Geth Johnson, 26, is an agricultural engineering lecturer at Gelli Aur campus, Coleg Sir Gar, Carmarthenshire.
Having grown up in a farming family in rural west Wales it was only natural that I would end up pursuing a job within the industry, but I would have never imagined it was going to be teaching the subject.
Both of my parents grew up on local farms, farming beef, sheep, pigs and dairy between them, and some of this land still remains within the family today.
Currently we rent this out to a nearby farmer as from a young age I have always been more interested in things with four wheels as opposed to things with four legs.
It was at my local agricultural college, Gelli Aur, I had my first taste for all things agricultural engineering which also included welding.
To cut a long story short I had quite a successful welding career and travelled all across Europe as part of the Welsh and UK WordSkills squad, competing against other countries in Olympic-style vocational competitions.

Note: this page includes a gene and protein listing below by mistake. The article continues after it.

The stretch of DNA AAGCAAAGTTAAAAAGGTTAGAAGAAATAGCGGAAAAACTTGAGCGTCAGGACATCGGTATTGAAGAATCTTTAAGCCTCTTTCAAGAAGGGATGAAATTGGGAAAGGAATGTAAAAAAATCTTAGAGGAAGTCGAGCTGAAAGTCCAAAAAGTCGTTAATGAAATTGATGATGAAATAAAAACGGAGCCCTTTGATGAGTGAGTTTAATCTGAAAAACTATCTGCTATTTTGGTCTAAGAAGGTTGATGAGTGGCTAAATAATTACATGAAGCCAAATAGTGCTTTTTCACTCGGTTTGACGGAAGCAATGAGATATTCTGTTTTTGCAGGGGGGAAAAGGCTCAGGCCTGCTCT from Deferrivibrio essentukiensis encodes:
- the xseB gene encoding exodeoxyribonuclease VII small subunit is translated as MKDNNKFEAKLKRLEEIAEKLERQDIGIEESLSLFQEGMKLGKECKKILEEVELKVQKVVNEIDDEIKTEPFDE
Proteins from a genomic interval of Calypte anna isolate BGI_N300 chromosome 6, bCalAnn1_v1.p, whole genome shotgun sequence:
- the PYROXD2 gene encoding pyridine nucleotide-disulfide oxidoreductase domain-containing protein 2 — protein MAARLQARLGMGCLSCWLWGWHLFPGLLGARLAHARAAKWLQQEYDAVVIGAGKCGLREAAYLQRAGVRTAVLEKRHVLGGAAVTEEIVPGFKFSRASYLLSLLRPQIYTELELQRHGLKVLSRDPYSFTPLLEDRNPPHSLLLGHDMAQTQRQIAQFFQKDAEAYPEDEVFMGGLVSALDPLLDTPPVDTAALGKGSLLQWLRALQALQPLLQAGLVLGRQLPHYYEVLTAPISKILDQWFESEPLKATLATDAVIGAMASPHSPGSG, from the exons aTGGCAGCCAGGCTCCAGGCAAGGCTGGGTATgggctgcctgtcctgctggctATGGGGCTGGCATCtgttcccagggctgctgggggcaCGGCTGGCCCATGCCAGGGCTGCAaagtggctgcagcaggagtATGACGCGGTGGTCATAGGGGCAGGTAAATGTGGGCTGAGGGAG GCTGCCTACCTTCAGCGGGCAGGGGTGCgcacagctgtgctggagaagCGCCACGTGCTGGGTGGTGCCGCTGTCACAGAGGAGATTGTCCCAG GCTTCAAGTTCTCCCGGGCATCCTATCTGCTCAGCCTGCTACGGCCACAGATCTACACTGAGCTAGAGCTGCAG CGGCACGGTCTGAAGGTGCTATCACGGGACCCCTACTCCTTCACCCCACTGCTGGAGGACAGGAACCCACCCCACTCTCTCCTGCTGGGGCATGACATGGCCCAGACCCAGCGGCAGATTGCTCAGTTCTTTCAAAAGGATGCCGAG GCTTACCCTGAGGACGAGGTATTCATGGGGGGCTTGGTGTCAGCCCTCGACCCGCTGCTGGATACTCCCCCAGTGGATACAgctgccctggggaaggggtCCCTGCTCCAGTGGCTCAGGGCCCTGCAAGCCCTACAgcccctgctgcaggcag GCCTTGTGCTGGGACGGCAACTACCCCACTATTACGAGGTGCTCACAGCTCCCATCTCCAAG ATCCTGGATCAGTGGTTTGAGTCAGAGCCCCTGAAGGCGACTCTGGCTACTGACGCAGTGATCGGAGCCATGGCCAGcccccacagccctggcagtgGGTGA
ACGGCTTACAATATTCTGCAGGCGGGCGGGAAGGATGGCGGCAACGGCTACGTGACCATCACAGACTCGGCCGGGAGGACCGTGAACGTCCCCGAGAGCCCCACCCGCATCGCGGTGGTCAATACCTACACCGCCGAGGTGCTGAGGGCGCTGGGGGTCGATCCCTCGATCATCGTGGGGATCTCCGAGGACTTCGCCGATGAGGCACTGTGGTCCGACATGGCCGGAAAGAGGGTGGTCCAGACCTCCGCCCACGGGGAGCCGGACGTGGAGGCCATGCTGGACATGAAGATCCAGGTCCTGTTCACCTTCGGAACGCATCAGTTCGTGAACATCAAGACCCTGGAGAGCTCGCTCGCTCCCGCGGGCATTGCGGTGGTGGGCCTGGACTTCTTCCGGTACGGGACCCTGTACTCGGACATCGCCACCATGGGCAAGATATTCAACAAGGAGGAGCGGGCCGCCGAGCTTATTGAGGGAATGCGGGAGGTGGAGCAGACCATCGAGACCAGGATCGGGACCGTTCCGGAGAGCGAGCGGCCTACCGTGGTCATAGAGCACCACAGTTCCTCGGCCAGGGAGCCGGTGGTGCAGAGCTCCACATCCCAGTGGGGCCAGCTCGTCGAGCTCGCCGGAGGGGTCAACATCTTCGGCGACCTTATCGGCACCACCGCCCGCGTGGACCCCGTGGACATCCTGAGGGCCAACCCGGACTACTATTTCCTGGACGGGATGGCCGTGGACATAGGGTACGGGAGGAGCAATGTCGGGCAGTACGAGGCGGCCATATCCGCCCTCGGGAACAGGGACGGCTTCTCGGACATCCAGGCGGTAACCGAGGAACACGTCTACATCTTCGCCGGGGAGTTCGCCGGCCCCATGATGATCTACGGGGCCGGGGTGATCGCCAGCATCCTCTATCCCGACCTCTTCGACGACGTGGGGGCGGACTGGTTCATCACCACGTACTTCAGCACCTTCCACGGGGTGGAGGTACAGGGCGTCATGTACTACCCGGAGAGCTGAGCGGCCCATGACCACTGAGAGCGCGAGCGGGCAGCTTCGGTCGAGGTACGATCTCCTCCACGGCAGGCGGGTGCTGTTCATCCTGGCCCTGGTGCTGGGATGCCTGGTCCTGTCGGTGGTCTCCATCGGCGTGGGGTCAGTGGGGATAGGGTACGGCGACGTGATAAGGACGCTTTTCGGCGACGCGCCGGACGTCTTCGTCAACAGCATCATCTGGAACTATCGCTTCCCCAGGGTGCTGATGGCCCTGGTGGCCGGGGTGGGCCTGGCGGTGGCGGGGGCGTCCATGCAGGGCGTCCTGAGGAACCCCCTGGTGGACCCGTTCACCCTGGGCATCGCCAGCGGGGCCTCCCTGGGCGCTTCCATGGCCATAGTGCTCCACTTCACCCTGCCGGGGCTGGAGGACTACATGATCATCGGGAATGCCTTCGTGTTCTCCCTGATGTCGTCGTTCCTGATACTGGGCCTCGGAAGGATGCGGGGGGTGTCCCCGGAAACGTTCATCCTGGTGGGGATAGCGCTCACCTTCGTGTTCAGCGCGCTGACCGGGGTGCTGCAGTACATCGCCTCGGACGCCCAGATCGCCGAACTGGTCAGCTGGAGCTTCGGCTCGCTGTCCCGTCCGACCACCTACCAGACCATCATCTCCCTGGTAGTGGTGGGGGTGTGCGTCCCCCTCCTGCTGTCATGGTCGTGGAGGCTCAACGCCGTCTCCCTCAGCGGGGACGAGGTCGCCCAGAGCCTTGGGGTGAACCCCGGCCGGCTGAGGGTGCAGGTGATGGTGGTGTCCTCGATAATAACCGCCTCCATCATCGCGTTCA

But while I was rather good at welding, my heart laid within the agricultural sector and after a number of years gaining experience in different engineering and agricultural contracting companies I had the opportunity to return to my roots at Gelli Aur as a college lecturer.
To be a lecturer, there are two main characteristics you need – experience and passion for the subject.
Some may have argued that I was too young for the role, but I believe that what I may have lacked in experience, I more than made up for in passion.
After all, experience is something that can be gained, yet I believe passion is something you have either got or have not.
So, armed with bags of enthusiasm and a fresh mindset on the sector, I accepted the position and grasped the opportunity to put my stamp on the future of the industry.
These students may only represent a very small percentage of the UK’s population, yet one day they will make up 100 per cent of the industry’s future.
With agriculture evolving so much each day with new technology and systems coming into play, I hope to develop the college and the agricultural engineering department even further to better prepare students for the future within the industry, not just the now.